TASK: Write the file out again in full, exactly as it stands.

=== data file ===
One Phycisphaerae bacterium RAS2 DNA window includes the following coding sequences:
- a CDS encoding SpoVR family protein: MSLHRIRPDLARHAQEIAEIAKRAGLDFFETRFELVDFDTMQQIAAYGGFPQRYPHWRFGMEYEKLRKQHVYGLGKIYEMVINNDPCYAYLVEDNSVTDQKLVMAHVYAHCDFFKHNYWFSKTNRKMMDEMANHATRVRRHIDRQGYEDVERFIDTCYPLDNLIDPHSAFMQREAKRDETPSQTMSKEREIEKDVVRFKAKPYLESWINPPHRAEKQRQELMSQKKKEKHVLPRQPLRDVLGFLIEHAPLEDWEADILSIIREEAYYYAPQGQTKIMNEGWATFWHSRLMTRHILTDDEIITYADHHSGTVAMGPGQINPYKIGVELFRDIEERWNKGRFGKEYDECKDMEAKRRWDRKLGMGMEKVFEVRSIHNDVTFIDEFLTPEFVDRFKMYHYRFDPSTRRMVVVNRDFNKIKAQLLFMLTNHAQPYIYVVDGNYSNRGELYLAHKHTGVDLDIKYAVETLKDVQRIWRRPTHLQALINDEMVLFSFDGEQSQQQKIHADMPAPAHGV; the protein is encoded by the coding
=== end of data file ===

One Phycisphaerae bacterium RAS2 DNA window includes the following coding sequences:
- a CDS encoding SpoVR family protein: MSLHRIRPDLARHAQEIAEIAKRAGLDFFETRFELVDFDTMQQIAAYGGFPQRYPHWRFGMEYEKLRKQHVYGLGKIYEMVINNDPCYAYLVEDNSVTDQKLVMAHVYAHCDFFKHNYWFSKTNRKMMDEMANHATRVRRHIDRQGYEDVERFIDTCYPLDNLIDPHSAFMQREAKRDETPSQTMSKEREIEKDVVRFKAKPYLESWINPPHRAEKQRQELMSQKKKEKHVLPRQPLRDVLGFLIEHAPLEDWEADILSIIREEAYYYAPQGQTKIMNEGWATFWHSRLMTRHILTDDEIITYADHHSGTVAMGPGQINPYKIGVELFRDIEERWNKGRFGKEYDECKDMEAKRRWDRKLGMGMEKVFEVRSIHNDVTFIDEFLTPEFVDRFKMYHYRFDPSTRRMVVVNRDFNKIKAQLLFMLTNHAQPYIYVVDGNYSNRGELYLAHKHTGVDLDIKYAVETLKDVQRIWRRPTHLQALINDEMVLFSFDGEQSQQQKIHADMPAPAHGV; the protein is encoded by the coding